''Before, it was more like a family; now it's more like an institution,'' said Michele Cataldo, 48, whose Fort Lauderdale apartment had water damage and lost a window.

Many staying in the shelters felt themselves slipping into homelessness.

At Arthur Ashe Middle School in Fort Lauderdale, families sleep on cots or mattresses lining the gymnasium. Evacuees store extra shoes, washcloths, boxer shorts and newspapers on the bleachers and keep their possessions in garbage bags or suitcases by their beds.

Joseph and Juanita Bielik arrived at Arthur Ashe with their three children and Juanita's mother at 5 a.m. Wednesday. The Fort Lauderdale apartment they had moved into two weeks ago sprung a few leaks after Wilma. Tuesday's rain caused the ceiling to cave into two rooms.

''It almost looked like snow,'' Juanita Bielik said. ''It snowed in my apartment. It's a foot deep.''

The family salvaged some clothes and drove for hours looking for a hotel. They moved into the shelter when they couldn't find a vacancy.

''I've never been through anything like this,'' Bielik said. ''We don't really know what we are going to do. We live paycheck to paycheck. I make $7 an hour. My husband makes $7.25 an hour. It's hard.''

Evacuees may apply for help from FEMA, which expects to announce the opening of several Disaster Recovery Centers offering emergency assistance today, said spokesman Ricardo Zuniga.

FEMA trailers and mobile homes already are headed to Broward. Jacobs said the county ordered 400 trailers and mobile homes Monday.

The Army Corps of Engineers is scouring Broward for possible property where mobile homes and trailers can be set up.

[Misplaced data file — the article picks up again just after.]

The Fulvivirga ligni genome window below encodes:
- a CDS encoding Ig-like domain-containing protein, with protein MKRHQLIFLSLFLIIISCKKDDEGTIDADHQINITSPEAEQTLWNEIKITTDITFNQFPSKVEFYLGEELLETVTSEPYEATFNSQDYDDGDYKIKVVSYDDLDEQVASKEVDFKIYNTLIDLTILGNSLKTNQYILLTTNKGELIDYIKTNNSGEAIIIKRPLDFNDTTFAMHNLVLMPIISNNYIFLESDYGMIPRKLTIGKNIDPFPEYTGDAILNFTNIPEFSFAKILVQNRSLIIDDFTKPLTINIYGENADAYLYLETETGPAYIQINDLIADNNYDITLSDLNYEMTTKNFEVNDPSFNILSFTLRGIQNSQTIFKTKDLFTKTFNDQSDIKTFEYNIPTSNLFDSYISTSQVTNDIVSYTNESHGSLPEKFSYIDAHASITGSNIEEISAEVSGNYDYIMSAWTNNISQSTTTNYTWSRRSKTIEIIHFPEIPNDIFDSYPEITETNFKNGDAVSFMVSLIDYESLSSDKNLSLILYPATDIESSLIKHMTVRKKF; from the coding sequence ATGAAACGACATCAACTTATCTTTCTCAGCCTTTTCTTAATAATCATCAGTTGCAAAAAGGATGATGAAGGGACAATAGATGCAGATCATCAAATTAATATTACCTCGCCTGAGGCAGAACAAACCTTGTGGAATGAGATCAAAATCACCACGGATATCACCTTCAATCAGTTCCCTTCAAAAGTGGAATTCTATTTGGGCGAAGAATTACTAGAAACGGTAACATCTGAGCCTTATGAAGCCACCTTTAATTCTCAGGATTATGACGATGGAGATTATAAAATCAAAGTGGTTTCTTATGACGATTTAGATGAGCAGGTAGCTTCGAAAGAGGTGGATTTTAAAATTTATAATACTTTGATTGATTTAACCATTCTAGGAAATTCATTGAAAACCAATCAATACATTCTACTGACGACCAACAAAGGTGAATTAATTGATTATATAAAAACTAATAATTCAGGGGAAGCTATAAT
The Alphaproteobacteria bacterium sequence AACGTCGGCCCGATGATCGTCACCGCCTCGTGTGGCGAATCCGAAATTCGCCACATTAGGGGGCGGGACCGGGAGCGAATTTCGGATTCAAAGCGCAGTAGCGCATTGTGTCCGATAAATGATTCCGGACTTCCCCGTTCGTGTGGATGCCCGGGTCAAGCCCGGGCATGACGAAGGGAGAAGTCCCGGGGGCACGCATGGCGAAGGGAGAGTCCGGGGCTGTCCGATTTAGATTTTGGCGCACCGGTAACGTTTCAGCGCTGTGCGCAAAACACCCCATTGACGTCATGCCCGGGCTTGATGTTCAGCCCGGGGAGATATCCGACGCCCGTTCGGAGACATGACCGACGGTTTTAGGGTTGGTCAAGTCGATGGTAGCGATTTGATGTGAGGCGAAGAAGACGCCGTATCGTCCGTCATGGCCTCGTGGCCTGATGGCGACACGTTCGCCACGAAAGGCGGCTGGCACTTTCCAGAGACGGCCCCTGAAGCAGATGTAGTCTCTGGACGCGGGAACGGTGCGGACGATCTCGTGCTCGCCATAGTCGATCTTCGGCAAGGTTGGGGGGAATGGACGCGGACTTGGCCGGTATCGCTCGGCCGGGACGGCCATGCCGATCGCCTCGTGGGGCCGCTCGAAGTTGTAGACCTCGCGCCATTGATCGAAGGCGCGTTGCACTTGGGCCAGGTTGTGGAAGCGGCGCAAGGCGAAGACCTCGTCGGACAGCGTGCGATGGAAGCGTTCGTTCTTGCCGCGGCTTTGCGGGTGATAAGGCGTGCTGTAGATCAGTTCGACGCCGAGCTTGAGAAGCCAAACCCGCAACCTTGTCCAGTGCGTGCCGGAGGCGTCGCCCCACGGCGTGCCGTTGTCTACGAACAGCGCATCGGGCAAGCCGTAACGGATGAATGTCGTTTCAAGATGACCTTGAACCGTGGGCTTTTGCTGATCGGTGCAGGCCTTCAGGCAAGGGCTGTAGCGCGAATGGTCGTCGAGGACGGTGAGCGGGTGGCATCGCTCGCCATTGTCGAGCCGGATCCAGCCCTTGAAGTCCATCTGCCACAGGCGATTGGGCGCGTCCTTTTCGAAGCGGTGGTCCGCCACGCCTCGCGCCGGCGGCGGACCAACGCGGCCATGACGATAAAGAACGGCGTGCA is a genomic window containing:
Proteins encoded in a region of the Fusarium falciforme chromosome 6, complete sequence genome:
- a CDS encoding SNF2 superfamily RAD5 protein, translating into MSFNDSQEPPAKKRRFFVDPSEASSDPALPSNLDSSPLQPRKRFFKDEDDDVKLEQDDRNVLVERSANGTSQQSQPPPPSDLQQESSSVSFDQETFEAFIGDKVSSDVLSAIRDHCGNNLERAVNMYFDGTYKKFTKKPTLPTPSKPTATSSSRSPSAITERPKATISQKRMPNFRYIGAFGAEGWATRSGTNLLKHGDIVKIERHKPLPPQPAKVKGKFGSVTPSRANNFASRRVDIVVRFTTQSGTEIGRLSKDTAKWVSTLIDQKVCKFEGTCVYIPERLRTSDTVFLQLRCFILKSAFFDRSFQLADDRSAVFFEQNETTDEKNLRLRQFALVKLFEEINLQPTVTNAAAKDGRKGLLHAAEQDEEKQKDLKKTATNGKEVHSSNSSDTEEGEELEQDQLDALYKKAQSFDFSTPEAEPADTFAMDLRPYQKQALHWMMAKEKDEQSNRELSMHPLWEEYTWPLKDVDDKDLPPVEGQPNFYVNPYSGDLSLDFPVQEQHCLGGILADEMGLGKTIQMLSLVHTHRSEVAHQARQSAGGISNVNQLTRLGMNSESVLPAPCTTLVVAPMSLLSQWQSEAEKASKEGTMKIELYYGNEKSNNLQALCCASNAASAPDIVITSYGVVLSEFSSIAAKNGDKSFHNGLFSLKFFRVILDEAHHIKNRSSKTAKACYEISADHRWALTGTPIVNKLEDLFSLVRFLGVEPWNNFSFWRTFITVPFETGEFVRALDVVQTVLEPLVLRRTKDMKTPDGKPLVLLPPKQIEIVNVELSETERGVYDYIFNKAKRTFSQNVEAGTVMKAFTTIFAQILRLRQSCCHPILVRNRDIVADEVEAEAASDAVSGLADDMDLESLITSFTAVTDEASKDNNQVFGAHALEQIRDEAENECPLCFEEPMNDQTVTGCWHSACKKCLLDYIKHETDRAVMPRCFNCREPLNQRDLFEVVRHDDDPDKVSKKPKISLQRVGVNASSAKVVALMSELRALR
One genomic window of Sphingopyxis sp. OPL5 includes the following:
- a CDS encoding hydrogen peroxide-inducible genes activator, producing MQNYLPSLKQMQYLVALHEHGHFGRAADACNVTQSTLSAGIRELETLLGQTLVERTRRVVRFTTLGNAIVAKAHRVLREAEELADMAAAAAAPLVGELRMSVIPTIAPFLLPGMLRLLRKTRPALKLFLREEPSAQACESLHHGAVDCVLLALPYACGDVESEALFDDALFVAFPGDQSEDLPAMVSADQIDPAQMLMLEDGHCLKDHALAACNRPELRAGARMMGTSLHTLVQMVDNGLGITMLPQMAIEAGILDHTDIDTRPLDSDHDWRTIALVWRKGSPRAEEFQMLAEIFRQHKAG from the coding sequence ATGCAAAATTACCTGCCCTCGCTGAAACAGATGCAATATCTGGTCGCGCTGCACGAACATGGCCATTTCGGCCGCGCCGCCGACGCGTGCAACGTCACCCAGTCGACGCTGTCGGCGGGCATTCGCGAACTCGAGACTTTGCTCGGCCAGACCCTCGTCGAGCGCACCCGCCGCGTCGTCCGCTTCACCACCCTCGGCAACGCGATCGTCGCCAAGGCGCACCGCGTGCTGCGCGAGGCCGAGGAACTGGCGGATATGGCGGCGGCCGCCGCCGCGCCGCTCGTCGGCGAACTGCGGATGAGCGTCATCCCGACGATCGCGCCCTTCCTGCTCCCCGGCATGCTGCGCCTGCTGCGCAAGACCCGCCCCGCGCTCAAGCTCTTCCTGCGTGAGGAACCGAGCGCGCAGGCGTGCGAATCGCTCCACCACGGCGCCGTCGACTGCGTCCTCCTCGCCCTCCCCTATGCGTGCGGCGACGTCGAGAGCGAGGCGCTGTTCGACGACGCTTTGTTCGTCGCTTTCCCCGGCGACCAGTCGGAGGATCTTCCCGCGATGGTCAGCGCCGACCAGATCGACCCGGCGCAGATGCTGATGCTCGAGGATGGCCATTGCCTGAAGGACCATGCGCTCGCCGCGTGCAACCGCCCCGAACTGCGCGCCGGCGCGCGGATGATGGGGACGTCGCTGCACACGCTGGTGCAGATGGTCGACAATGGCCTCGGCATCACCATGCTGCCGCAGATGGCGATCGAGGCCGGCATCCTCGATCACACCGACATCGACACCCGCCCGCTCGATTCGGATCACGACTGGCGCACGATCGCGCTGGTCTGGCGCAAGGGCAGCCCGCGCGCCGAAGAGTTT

FEMA officials said evacuees must call it at 800-621-3362 to apply for housing aid. To date, 156,989 Wilma victims statewide have applied for housing assistance, said spokesman Hugo Buehring.

As of Oct. 24, more than 3,000 applicants had been approved for housing assistance, and $6.3 million has been earmarked to pay for it, he said.

In Miami-Dade, as more cities began reporting the numbers of homes deemed unsafe by municipal and county building departments, the number swelled from 1,532 to 2,059 units. That is expected to grow.

The Salvation Army, too, is tapped for shelters.

''We don't have any housing that isn't being used already,'' said Capt. Steve Morris, area commander of the Salvation Army in Broward.

He said the Broward Salvation Army can house as many as 336 people, but those beds were filled before the storm. Still, Morris said, the Salvation Army took in 70 more people after Wilma.

Meanwhile, at one of the condemned buildings on 12th Avenue in Liberty City, Deborah Copeland spent much of the day sorting through the ruin. She gathered up her 3-year-old, Shanti, and what stuff she could and headed to a Days Inn in Hialeah, one of the places they were told they could find shelter.

''It's a blessing to have this room for three days, but what do I do after that?,'' says Copeland, who works for the Miami-Dade School Board. ''It's going to be rough trying to get back and forth to my job over here. And I don't have much money for gas. I feel like we are lost in a ball of confusion.''

Herald staff writers Evan S. Benn, Audra D.S. Burch, Ashley Fantz, Jennifer Lebovich, Noaki Schwartz and Darran Simon contributed to this report.